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BC Assessment changes its mind on Cheakamus values

Email to resident explains it will not recommend lowering home assessments


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BC Assessment is doing an about-face on its earlier position to lower assessed values of some homes at Cheakamus Crossing due to a tax glitch.

Three days after staff at BC Assessment sent an email to homeowner Tim Koshul saying it was recommending his home value be lowered by seven per cent, along with all the units in his complex, it sent a follow up email reversing that decision.

"Since my last e-mail some new information has come to our attention with regard to strata lot sales in the Cheakamus Crossing neighbourhood," wrote Deborah Francis, deputy assessor on Friday. "Several of the 2011 sales that took place in your complex and others were registered at the Land Titles Office excluding the HST. BC Assessment includes HST in the analysis and valuation of new home sales in British Columbia. After further analysis of the sales BC Assessment will not be making a recommendation to reduce the 2012 assessment values on your property or those within your complex at this time."

BC Assessment would not explain its decision further when contacted by Pique.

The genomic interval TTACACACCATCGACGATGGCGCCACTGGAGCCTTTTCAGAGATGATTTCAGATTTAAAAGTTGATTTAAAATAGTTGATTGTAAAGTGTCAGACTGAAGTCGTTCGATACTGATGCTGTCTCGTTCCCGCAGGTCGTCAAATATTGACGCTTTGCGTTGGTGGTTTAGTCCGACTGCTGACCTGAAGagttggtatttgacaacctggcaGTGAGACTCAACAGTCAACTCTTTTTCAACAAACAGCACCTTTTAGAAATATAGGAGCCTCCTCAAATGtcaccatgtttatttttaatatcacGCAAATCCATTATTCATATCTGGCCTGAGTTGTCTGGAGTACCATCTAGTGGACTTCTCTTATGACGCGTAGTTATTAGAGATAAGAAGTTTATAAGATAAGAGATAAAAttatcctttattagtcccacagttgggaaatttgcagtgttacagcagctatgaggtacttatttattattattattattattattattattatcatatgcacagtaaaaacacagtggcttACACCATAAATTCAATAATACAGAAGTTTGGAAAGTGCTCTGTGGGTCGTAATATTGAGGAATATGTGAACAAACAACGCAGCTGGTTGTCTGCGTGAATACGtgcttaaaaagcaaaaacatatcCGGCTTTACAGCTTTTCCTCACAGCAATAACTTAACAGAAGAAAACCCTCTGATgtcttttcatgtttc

Koshul, who appealed his assessed value the same day a B.C. Supreme Court judge ruled that asphalt production is a permitted use in the IP1 Zone and, as such, allowed the asphalt plant to continue its operations in the Cheakamus neighbourhood, is still planning to attend his appeal hearing on Thursday, Feb. 23 in Squamish.

"I'm confused by the flip-flop," he said of BC Assessment's change in position.

"Do the tax people make this kind of mistake on a regular basis?"

Koshul was one of 19 homeowners at Cheakamus who submitted an appeal to BC Assessment.

He was told via email initially that his home value was lowered from $304,000 to $284,000 and that BC Assessment was recommending all the units in his complex, The Rise, be lowered by seven per cent. That would, in turn lower, his property taxes.

Now, his assessed value will remain at $304,000.

Koshul is hoping to get more information and a more detailed explanation of BC Assessment's mistake and its decision at his panel hearing.

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